Homecoming with its chaotic internal and external landscape and FRONT with the extended war situation and the various forms of suffering it causes are both testimonies to what I would like to call the wild uncontrolled breathing of the world as it moves closer towards a state of entropy, or towards change, an inevitable change. The deep meaning here is not only historical. The slow merging of two seemingly unconnected worlds gradually creates a kind of an amalgam. This amalgam suggests a state of mind of such difficulty and helplessness, that in order to survive, one must find the will to continue and to find hope in the simplest element of existence, the breathing. As per David Grossmann, “in pain there is breath.” In that sense, while the spoken and sung materials become strong and very visceral and present at the end, they also become further away more like islands in the midst of wind and breathing which slowly cover everything like sand in a sandstorm in the desert.
In this sense, the opera is about more than Homecoming or the first World war. It is about our existence now and here. How we survive, how are destined to survive and how even the smallest element of vitality commends survival and with it perhaps hope.
Forgetting the unforgettable
An interview with director Luk Perceval about Infinite Now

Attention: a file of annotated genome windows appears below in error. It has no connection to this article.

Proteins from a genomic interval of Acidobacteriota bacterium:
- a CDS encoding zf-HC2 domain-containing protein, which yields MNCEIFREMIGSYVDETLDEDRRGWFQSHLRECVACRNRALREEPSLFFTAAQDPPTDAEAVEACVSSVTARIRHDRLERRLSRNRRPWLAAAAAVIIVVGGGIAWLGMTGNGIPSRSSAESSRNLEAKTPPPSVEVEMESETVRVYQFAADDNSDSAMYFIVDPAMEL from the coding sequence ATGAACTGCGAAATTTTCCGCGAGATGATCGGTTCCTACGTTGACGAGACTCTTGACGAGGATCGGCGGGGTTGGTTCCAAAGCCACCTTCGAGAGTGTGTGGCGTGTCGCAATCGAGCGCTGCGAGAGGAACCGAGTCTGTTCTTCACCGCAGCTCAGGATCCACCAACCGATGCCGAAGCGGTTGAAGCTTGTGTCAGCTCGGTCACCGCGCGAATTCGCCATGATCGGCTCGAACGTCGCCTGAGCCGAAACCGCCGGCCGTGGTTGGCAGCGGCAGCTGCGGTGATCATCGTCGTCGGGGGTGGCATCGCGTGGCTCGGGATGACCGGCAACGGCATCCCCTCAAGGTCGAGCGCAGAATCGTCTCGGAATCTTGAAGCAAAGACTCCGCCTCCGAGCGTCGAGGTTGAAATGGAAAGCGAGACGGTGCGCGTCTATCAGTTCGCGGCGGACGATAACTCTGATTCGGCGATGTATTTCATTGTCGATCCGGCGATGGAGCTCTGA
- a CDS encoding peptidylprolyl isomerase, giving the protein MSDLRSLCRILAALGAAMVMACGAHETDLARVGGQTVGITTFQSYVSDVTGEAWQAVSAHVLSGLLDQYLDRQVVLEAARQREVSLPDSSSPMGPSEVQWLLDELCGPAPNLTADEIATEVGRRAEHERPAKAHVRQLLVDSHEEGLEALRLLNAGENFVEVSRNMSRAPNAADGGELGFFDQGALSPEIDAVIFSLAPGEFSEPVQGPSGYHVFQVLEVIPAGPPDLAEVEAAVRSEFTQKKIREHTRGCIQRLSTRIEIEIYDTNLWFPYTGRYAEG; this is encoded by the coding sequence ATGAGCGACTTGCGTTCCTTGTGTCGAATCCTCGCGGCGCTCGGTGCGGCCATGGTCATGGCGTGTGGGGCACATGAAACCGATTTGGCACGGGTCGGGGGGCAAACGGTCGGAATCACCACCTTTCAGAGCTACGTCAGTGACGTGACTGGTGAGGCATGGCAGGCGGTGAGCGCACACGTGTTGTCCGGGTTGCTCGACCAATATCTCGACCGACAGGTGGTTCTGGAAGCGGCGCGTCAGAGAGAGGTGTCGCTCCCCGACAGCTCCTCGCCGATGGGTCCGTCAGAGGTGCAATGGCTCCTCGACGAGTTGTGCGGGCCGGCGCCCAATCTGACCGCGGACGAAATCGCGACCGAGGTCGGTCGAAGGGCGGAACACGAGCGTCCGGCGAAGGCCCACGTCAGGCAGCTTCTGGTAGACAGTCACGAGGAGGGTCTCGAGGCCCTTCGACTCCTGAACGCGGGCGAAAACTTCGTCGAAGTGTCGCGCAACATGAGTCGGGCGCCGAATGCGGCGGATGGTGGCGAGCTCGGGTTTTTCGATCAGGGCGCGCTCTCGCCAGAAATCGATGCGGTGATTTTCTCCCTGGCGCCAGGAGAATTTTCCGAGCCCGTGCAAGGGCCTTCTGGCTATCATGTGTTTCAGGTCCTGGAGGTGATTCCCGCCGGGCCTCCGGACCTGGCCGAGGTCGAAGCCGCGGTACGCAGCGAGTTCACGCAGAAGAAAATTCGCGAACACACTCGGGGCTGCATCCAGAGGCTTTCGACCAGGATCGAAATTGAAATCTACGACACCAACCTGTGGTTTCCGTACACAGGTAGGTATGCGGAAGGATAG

Infinite Now is no classical opera. There are no dramatical action, characters, text or music in the classical sense. Can you tell people with no prior knowledge of this opera what type of work it is exactly?
Luk Perceval: I would call it a kind of pandemonium of sounds, voices, fragments of silence. I can only say what it means to me. It is a representation of how the psyche works, namely in an associative, reminiscent manner, falling back on many layers; in the sense that it contains, among other things, elements of WW2 – in short: trauma. But also sounds or fragments associated with nature. It is also a story about longing for death, fear. According to the current state of neuroscience, our mind is wired primarily to detect danger or what is dictated by fear. Yet at the same time, it is about feeling attracted to the unknown. Those elements are integrated into Infinite Now.
To me, these are all elements which, if one was to examine the operation of the mind, emerge and disappear again. What happens from the moment you try to concentrate or try to perceive what silence is? That is what I mean by the pandemonium of silence. Silence in itself does not exist. It is always the sum total of real sounds, on the one hand, and associations with those sounds, on the other hand, as well as of memories evoking sounds and emotions.
Musically, I would say it is an associative space, not exactly an epic story or a melody, but that, for me personally, is music. Because it is meditation in which the music confronts us with the music of life. It is not just about the music which can be perceived, but also about the music you associate with it.
What is it like working with an all-new composition? What effect did this have on directing?